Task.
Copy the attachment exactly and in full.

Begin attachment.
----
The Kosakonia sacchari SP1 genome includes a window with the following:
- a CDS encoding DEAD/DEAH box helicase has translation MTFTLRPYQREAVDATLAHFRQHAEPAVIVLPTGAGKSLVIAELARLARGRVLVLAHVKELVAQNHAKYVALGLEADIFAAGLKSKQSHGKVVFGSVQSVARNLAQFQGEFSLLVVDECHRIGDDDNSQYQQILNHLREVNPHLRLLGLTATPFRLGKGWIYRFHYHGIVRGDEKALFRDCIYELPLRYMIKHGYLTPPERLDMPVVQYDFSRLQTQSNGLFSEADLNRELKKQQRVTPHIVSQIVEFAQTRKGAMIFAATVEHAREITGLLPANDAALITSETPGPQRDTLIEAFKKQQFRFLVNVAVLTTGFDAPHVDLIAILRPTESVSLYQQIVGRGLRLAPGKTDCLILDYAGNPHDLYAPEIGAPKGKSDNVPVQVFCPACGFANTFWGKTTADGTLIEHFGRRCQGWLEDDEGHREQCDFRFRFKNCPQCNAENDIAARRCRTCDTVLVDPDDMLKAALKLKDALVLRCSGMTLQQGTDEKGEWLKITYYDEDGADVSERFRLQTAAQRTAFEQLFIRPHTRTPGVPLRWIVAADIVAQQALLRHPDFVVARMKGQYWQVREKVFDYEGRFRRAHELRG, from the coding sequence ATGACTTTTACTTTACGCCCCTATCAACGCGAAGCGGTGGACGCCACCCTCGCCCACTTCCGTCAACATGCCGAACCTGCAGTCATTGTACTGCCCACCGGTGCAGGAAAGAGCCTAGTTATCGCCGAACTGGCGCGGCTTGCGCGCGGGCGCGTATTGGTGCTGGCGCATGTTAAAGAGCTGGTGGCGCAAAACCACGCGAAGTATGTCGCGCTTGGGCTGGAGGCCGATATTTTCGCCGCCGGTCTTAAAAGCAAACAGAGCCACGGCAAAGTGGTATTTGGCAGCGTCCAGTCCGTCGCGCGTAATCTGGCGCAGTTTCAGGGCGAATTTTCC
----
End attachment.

The Kosakonia sacchari SP1 genome includes a window with the following:
- a CDS encoding DEAD/DEAH box helicase has translation MTFTLRPYQREAVDATLAHFRQHAEPAVIVLPTGAGKSLVIAELARLARGRVLVLAHVKELVAQNHAKYVALGLEADIFAAGLKSKQSHGKVVFGSVQSVARNLAQFQGEFSLLVVDECHRIGDDDNSQYQQILNHLREVNPHLRLLGLTATPFRLGKGWIYRFHYHGIVRGDEKALFRDCIYELPLRYMIKHGYLTPPERLDMPVVQYDFSRLQTQSNGLFSEADLNRELKKQQRVTPHIVSQIVEFAQTRKGAMIFAATVEHAREITGLLPANDAALITSETPGPQRDTLIEAFKKQQFRFLVNVAVLTTGFDAPHVDLIAILRPTESVSLYQQIVGRGLRLAPGKTDCLILDYAGNPHDLYAPEIGAPKGKSDNVPVQVFCPACGFANTFWGKTTADGTLIEHFGRRCQGWLEDDEGHREQCDFRFRFKNCPQCNAENDIAARRCRTCDTVLVDPDDMLKAALKLKDALVLRCSGMTLQQGTDEKGEWLKITYYDEDGADVSERFRLQTAAQRTAFEQLFIRPHTRTPGVPLRWIVAADIVAQQALLRHPDFVVARMKGQYWQVREKVFDYEGRFRRAHELRG, from the coding sequence ATGACTTTTACTTTACGCCCCTATCAACGCGAAGCGGTGGACGCCACCCTCGCCCACTTCCGTCAACATGCCGAACCTGCAGTCATTGTACTGCCCACCGGTGCAGGAAAGAGCCTAGTTATCGCCGAACTGGCGCGGCTTGCGCGCGGGCGCGTATTGGTGCTGGCGCATGTTAAAGAGCTGGTGGCGCAAAACCACGCGAAGTATGTCGCGCTTGGGCTGGAGGCCGATATTTTCGCCGCCGGTCTTAAAAGCAAACAGAGCCACGGCAAAGTGGTATTTGGCAGCGTCCAGTCCGTCGCGCGTAATCTGGCGCAGTTTCAGGGCGAATTTTCC